WHAT DID YOU SAY? By Stephen Dockery
his past summer I received the Yabroudi scholarship and worked as a reporter at The Daily Star, the English news- paper in Beirut. My work at the newspaper came at a critical time of Lebanese state building, as I arrived shortly before the June 7 parliamentary elections. The results and post-election phase of this election are proving to be decisive in the ongoing post-civil war reconciliation process. On Election Day I covered 3 of Lebanon’s 25 districts. The assignment took me to the Shi’ite and Christian mountains of Jbeil, the Maronite district of Batroun and the Greek Orthodox area of Koura.
I went to many of the polling places and talked with supporters from both the March 14 and March 8 coalitions. It was heartening to see the festive voting atmosphere on that Sunday in June. Whole families turned out with picnics and tents to celebrate the day of voting. There was little animosity between party supporters in my three districts; rather, strangers were welcomed with a small cup of coffee and smiles. I wrote the “wrap” on the peaceful voting atmosphere in the districts for Batroun and Koura. Across the nation, other than a few minor incidents, the whole day of voting went surprisingly well and may mark a turning point in Lebanese politics.
In all I wrote over two dozen articles for The Daily Star. I covered events relating to the European Union and NGO’s in Lebanon, as well as topics of everyday life in Beirut. Each of the stories I got to write introduced me to a little slice of this country I grew to love. In the free time I had left I also enrolled in a twice-weekly Arabic class. The Saifi Arabic school taught mostly Lebanese Arabic, an invaluable tool for navigating the crowded Beirut streets. Below is an excerpt from the blog that I kept while living in Lebanon:
What did you say? • Posted: July 21, 2009 at 7:43 pm
It can be wildly frustrating to learn Arabic. I’ve studied the language part-time for about 2 years now and situa-
tions like this can play out on a regular basis:
I’ve got 20 minutes to get to someplace in Beirut for a story, but I’ve rehearsed the phrase I needed for a week, I’ve been practicing the “hah’ the “gha” and the “kha” and this is my chance to use it. I walk up to a taxi and ask him my question...and it ends up having the same effect as speaking in gibberish, he has no idea what I’m saying. Sometimes I get angry and I just want to yell “I’M SPEAKING ARABIC.” But it’s obvious it’s not his fault, it’s mine.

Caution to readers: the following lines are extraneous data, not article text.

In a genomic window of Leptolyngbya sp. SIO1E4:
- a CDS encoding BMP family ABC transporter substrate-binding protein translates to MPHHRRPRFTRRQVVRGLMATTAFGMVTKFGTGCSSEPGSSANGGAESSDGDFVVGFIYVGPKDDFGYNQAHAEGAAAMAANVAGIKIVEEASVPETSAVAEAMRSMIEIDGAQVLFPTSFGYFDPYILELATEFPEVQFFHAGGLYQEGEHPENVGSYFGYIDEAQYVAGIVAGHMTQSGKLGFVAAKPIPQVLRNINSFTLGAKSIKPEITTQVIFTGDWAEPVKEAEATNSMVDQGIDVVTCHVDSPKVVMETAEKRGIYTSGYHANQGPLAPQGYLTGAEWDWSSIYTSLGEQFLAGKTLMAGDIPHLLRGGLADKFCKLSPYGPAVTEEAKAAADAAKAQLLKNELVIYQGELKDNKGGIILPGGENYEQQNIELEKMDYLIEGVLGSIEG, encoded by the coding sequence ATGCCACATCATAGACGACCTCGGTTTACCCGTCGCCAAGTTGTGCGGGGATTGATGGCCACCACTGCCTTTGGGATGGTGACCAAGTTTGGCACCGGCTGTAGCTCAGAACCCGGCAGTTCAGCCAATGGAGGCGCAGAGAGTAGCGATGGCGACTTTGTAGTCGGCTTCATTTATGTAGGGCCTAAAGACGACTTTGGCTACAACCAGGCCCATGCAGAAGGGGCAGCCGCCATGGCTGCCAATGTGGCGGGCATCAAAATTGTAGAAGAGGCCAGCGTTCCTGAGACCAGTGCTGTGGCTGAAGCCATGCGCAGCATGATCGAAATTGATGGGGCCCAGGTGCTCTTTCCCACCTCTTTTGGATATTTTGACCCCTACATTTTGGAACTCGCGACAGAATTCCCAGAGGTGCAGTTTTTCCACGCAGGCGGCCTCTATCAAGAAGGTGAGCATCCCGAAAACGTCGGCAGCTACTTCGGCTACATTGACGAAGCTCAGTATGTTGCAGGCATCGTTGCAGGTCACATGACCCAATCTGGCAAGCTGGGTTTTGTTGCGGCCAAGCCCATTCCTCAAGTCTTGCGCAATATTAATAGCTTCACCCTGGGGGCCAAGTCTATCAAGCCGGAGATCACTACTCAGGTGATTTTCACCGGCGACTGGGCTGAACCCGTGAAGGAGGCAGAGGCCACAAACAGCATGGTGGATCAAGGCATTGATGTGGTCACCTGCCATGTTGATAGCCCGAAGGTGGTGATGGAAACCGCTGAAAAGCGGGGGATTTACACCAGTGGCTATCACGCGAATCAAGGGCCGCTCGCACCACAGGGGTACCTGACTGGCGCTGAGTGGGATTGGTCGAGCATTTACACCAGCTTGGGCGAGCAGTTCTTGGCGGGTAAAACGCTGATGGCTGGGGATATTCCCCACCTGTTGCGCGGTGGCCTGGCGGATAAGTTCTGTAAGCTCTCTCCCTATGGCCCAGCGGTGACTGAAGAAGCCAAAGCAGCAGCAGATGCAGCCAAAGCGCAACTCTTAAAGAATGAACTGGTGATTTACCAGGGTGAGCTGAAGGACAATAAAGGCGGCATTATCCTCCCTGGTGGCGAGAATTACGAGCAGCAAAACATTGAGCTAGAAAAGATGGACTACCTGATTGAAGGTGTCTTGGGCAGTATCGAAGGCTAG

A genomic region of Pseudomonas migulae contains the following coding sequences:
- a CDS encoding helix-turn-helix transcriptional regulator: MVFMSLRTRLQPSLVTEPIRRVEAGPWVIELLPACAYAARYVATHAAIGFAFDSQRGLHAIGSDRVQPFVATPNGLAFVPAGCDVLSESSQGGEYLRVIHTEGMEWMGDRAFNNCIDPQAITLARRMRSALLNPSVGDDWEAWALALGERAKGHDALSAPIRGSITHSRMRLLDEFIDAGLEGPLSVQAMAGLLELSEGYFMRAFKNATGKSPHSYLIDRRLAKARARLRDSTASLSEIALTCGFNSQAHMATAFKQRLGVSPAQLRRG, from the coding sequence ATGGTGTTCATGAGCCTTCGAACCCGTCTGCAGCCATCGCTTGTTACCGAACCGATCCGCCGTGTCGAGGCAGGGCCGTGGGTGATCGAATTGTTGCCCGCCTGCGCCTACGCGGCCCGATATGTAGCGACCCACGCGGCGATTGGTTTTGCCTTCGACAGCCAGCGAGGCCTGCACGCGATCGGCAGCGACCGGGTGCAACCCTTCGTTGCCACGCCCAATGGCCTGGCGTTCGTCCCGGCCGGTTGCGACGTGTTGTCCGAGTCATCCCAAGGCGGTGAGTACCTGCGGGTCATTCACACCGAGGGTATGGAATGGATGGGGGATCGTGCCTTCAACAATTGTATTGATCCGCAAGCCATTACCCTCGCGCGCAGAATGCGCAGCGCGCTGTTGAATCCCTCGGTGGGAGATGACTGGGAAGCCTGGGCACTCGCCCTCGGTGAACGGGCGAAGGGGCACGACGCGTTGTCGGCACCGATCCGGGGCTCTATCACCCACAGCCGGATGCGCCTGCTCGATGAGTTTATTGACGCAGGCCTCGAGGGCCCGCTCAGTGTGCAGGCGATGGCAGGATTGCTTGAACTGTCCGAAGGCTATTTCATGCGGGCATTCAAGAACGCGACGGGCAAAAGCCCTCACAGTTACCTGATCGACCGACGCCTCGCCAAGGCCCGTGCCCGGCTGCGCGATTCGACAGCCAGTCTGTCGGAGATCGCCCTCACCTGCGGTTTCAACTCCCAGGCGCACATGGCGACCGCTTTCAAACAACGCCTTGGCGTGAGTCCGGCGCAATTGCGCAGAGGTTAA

It gets discouraging when that situation repeats itself again and again over the course of weeks or months; you can feel like you will never learn enough to speak to anyone in a meaningful way. That’s why run-ins with people like Joseph can be so special.
I was on my way back from work after 3 hours of Arabic class, a trip to a press conference at the Indonesian embassy and writing 2 stories. I was doing my Arabic flash cards, but didn’t feel much like talking to anyone. That’s when I got into a cab with an older taxi driver named Joseph.
After the initial how are you’s, Joseph was incredibly excited to learn I spoke Arabic. We talked about where I study Arabic, what I did here and about Beirut. He talked about living abroad for 20 years, moving back two years ago and being an Aounee (supporting Michel Aoun). He spoke slowly and clearly and corrected my pronunciation, when I didn’t understand words he explained them to me by using other Arabic phrases, not speaking English. The whole conversation probably didn’t last more than 10 minutes but it was probably the most encouraging conversation in Arabic I’ve had in a year.
You can read more at http://sharqawsatee.wordpress.com